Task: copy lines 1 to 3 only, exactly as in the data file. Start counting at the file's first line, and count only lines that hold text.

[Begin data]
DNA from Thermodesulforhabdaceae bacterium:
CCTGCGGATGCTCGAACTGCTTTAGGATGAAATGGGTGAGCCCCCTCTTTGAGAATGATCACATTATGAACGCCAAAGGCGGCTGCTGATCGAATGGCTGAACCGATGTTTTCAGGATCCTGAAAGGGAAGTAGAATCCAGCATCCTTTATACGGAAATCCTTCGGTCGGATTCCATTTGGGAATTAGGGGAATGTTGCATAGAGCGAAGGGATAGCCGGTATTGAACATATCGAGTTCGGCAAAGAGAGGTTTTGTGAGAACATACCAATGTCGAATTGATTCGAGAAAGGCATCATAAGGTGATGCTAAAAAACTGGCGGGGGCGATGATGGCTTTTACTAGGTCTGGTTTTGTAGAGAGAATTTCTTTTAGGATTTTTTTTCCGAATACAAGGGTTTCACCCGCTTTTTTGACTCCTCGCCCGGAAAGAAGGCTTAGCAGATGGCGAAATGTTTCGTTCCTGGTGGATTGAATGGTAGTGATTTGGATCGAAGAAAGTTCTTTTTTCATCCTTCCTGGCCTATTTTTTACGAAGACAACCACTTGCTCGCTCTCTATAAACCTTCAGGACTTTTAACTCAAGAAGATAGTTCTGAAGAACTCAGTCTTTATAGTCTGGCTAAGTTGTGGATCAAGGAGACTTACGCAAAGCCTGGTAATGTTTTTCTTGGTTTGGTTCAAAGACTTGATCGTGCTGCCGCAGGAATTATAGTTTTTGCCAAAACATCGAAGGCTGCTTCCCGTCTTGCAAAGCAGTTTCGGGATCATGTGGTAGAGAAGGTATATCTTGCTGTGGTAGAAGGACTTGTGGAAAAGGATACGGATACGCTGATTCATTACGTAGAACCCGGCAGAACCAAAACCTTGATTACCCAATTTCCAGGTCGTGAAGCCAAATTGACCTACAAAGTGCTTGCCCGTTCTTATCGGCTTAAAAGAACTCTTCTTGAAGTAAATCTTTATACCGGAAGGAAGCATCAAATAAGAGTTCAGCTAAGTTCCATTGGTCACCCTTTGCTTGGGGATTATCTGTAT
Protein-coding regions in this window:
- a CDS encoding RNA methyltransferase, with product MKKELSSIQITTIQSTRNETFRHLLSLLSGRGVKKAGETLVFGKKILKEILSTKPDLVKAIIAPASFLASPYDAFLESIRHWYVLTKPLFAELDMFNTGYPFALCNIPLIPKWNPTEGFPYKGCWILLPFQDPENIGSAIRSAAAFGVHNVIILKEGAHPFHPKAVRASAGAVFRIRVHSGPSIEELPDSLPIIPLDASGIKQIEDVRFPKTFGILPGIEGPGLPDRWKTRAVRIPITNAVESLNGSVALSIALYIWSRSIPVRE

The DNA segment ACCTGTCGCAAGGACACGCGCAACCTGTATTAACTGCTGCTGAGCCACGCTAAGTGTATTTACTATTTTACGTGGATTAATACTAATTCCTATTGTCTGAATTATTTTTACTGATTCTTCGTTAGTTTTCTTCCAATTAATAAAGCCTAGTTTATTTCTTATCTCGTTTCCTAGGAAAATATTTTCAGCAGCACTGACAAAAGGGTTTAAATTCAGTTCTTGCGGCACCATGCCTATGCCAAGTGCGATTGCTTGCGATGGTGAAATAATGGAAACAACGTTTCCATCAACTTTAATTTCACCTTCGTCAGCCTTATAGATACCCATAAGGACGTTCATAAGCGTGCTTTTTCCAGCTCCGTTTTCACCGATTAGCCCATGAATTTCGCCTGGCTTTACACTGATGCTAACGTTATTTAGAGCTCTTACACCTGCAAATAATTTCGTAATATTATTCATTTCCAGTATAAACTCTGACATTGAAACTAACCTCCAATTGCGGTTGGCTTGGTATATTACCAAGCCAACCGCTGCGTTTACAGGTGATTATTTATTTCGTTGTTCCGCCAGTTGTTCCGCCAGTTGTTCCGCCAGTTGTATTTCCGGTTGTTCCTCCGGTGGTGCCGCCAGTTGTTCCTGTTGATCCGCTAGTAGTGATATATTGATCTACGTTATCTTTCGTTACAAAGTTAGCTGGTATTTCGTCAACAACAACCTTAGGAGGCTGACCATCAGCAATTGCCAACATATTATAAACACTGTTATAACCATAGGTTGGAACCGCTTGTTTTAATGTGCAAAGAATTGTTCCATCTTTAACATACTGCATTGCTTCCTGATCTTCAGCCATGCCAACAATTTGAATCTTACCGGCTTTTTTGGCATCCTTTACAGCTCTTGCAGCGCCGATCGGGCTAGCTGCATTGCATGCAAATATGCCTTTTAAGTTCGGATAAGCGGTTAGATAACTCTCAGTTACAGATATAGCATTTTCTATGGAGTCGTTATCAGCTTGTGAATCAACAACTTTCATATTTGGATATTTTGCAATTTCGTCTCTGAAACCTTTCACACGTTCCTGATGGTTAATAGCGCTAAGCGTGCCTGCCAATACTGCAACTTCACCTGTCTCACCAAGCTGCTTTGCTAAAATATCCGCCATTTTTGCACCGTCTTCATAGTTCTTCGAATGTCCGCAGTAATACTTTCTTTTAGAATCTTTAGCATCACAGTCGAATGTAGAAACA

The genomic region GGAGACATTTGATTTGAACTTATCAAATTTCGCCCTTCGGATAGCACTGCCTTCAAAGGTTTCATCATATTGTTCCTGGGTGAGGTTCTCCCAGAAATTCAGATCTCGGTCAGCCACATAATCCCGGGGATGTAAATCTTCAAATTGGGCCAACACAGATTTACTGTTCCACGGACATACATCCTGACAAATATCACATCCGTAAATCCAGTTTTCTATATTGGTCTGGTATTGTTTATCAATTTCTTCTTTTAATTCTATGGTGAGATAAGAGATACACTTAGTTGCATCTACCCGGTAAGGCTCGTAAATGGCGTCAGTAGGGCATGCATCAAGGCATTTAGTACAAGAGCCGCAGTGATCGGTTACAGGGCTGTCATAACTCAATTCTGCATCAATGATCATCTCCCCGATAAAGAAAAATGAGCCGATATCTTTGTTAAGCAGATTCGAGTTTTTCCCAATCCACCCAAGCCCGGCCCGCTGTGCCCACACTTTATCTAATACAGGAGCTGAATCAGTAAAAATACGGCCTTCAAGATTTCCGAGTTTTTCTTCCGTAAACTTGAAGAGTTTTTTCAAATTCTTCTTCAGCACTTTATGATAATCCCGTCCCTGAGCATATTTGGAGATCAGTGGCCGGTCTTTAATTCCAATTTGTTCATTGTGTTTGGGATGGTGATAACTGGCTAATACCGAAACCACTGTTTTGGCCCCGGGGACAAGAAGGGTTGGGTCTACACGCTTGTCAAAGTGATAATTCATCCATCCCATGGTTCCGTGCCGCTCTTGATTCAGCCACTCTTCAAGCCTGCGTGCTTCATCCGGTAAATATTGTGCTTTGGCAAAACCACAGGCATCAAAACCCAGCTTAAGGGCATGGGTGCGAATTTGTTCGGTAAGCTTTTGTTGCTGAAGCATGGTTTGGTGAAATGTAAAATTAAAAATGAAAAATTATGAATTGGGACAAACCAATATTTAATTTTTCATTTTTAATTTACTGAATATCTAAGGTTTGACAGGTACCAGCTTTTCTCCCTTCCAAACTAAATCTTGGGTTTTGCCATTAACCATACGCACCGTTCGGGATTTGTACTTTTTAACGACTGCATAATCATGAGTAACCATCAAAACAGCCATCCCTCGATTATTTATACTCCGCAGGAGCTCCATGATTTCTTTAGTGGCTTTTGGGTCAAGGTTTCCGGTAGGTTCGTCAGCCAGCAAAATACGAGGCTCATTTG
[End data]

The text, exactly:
DNA from Thermodesulforhabdaceae bacterium:
CCTGCGGATGCTCGAACTGCTTTAGGATGAAATGGGTGAGCCCCCTCTTTGAGAATGATCACATTATGAACGCCAAAGGCGGCTGCTGATCGAATGGCTGAACCGATGTTTTCAGGATCCTGAAAGGGAAGTAGAATCCAGCATCCTTTATACGGAAATCCTTCGGTCGGATTCCATTTGGGAATTAGGGGAATGTTGCATAGAGCGAAGGGATAGCCGGTATTGAACATATCGAGTTCGGCAAAGAGAGGTTTTGTGAGAACATACCAATGTCGAATTGATTCGAGAAAGGCATCATAAGGTGATGCTAAAAAACTGGCGGGGGCGATGATGGCTTTTACTAGGTCTGGTTTTGTAGAGAGAATTTCTTTTAGGATTTTTTTTCCGAATACAAGGGTTTCACCCGCTTTTTTGACTCCTCGCCCGGAAAGAAGGCTTAGCAGATGGCGAAATGTTTCGTTCCTGGTGGATTGAATGGTAGTGATTTGGATCGAAGAAAGTTCTTTTTTCATCCTTCCTGGCCTATTTTTTACGAAGACAACCACTTGCTCGCTCTCTATAAACCTTCAGGACTTTTAACTCAAGAAGATAGTTCTGAAGAACTCAGTCTTTATAGTCTGGCTAAGTTGTGGATCAAGGAGACTTACGCAAAGCCTGGTAATGTTTTTCTTGGTTTGGTTCAAAGACTTGATCGTGCTGCCGCAGGAATTATAGTTTTTGCCAAAACATCGAAGGCTGCTTCCCGTCTTGCAAAGCAGTTTCGGGATCATGTGGTAGAGAAGGTATATCTTGCTGTGGTAGAAGGACTTGTGGAAAAGGATACGGATACGCTGATTCATTACGTAGAACCCGGCAGAACCAAAACCTTGATTACCCAATTTCCAGGTCGTGAAGCCAAATTGACCTACAAAGTGCTTGCCCGTTCTTATCGGCTTAAAAGAACTCTTCTTGAAGTAAATCTTTATACCGGAAGGAAGCATCAAATAAGAGTTCAGCTAAGTTCCATTGGTCACCCTTTGCTTGGGGATTATCTGTAT
Protein-coding regions in this window: